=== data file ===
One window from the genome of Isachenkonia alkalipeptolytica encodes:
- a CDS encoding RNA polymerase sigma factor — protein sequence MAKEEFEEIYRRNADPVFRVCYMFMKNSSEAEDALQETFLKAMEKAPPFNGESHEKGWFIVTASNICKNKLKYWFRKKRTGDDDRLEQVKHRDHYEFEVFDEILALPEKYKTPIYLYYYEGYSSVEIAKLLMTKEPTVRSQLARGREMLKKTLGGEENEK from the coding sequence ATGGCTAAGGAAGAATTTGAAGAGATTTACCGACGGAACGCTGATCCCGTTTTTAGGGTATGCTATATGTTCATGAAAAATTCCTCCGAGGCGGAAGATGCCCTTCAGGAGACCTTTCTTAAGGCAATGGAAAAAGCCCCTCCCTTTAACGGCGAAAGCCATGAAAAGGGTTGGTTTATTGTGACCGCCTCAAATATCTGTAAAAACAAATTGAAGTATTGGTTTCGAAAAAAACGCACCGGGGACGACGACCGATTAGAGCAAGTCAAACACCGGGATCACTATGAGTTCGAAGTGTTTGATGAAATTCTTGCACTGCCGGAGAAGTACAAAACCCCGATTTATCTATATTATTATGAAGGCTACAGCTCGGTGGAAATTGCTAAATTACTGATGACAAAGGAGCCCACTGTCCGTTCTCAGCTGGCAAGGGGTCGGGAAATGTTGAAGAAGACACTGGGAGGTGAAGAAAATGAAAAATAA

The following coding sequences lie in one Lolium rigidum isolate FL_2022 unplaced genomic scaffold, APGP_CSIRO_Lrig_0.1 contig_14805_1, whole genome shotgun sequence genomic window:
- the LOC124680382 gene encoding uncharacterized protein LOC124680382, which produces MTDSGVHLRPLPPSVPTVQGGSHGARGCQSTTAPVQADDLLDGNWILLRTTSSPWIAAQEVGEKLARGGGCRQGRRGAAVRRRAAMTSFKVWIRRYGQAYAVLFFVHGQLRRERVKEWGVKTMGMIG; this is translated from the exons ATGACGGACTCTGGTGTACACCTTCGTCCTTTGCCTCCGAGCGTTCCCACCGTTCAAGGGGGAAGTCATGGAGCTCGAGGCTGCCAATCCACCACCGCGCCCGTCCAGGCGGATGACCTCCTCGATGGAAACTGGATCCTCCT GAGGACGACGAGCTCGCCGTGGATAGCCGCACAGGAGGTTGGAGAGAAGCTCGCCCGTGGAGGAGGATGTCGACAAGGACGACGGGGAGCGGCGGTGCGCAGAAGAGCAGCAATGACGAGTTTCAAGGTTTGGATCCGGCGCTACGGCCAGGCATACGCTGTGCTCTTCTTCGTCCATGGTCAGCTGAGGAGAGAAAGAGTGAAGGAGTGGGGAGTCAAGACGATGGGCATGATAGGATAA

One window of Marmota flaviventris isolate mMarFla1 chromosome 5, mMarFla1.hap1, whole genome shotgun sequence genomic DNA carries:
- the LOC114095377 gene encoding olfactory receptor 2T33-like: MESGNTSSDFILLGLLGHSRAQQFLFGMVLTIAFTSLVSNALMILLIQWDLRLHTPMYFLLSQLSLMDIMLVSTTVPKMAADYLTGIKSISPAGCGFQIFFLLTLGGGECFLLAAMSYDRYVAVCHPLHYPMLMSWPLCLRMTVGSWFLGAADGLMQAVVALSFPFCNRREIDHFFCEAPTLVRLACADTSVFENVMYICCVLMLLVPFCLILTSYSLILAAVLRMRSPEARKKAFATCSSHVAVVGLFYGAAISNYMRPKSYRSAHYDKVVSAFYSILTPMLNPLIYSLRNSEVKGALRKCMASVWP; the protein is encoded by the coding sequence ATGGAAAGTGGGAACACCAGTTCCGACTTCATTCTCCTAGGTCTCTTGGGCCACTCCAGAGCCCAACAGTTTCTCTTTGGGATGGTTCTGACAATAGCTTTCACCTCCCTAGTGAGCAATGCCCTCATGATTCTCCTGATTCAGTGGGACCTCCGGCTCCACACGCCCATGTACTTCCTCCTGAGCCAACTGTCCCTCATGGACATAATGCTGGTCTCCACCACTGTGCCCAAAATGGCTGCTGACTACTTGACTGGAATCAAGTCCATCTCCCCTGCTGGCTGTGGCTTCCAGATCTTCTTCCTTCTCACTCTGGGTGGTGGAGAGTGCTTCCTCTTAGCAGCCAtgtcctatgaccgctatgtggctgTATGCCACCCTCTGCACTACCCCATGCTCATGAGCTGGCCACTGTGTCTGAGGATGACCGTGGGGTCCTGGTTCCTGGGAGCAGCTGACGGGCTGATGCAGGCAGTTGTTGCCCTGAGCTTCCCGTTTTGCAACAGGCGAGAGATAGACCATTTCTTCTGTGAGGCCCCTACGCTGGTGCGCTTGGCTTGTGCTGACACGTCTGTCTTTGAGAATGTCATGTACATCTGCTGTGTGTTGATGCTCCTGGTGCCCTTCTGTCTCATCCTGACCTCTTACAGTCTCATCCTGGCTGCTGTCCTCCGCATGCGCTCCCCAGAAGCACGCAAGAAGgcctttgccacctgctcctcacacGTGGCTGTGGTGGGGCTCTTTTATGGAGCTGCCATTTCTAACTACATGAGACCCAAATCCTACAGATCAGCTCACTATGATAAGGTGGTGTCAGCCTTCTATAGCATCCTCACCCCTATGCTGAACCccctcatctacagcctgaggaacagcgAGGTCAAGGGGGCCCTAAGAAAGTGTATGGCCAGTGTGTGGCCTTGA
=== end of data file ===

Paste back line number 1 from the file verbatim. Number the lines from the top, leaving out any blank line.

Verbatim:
One window from the genome of Isachenkonia alkalipeptolytica encodes: